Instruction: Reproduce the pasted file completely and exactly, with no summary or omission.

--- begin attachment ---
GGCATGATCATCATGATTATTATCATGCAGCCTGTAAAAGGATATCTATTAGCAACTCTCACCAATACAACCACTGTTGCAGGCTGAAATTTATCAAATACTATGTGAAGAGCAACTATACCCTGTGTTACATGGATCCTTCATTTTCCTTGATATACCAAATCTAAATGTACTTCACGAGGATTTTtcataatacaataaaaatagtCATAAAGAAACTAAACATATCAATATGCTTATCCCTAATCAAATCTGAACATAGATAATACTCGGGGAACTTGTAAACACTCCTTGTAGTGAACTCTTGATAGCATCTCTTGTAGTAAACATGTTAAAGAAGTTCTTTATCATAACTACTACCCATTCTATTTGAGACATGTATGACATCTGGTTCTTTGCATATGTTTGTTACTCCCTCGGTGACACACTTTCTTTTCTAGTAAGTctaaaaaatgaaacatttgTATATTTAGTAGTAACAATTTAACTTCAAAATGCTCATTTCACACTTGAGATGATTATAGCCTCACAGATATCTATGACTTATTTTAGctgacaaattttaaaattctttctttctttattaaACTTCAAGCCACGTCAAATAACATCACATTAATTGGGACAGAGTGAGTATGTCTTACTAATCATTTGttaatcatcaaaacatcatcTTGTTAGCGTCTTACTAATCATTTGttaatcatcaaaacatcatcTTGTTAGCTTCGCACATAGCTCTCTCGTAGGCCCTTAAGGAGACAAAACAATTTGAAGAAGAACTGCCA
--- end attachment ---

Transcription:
GGCATGATCATCATGATTATTATCATGCAGCCTGTAAAAGGATATCTATTAGCAACTCTCACCAATACAACCACTGTTGCAGGCTGAAATTTATCAAATACTATGTGAAGAGCAACTATACCCTGTGTTACATGGATCCTTCATTTTCCTTGATATACCAAATCTAAATGTACTTCACGAGGATTTTtcataatacaataaaaatagtCATAAAGAAACTAAACATATCAATATGCTTATCCCTAATCAAATCTGAACATAGATAATACTCGGGGAACTTGTAAACACTCCTTGTAGTGAACTCTTGATAGCATCTCTTGTAGTAAACATGTTAAAGAAGTTCTTTATCATAACTACTACCCATTCTATTTGAGACATGTATGACATCTGGTTCTTTGCATATGTTTGTTACTCCCTCGGTGACACACTTTCTTTTCTAGTAAGTctaaaaaatgaaacatttgTATATTTAGTAGTAACAATTTAACTTCAAAATGCTCATTTCACACTTGAGATGATTATAGCCTCACAGATATCTATGACTTATTTTAGctgacaaattttaaaattctttctttctttattaaACTTCAAGCCACGTCAAATAACATCACATTAATTGGGACAGAGTGAGTATGTCTTACTAATCATTTGttaatcatcaaaacatcatcTTGTTAGCGTCTTACTAATCATTTGttaatcatcaaaacatcatcTTGTTAGCTTCGCACATAGCTCTCTCGTAGGCCCTTAAGGAGACAAAACAATTTGAAGAAGAACTGCCA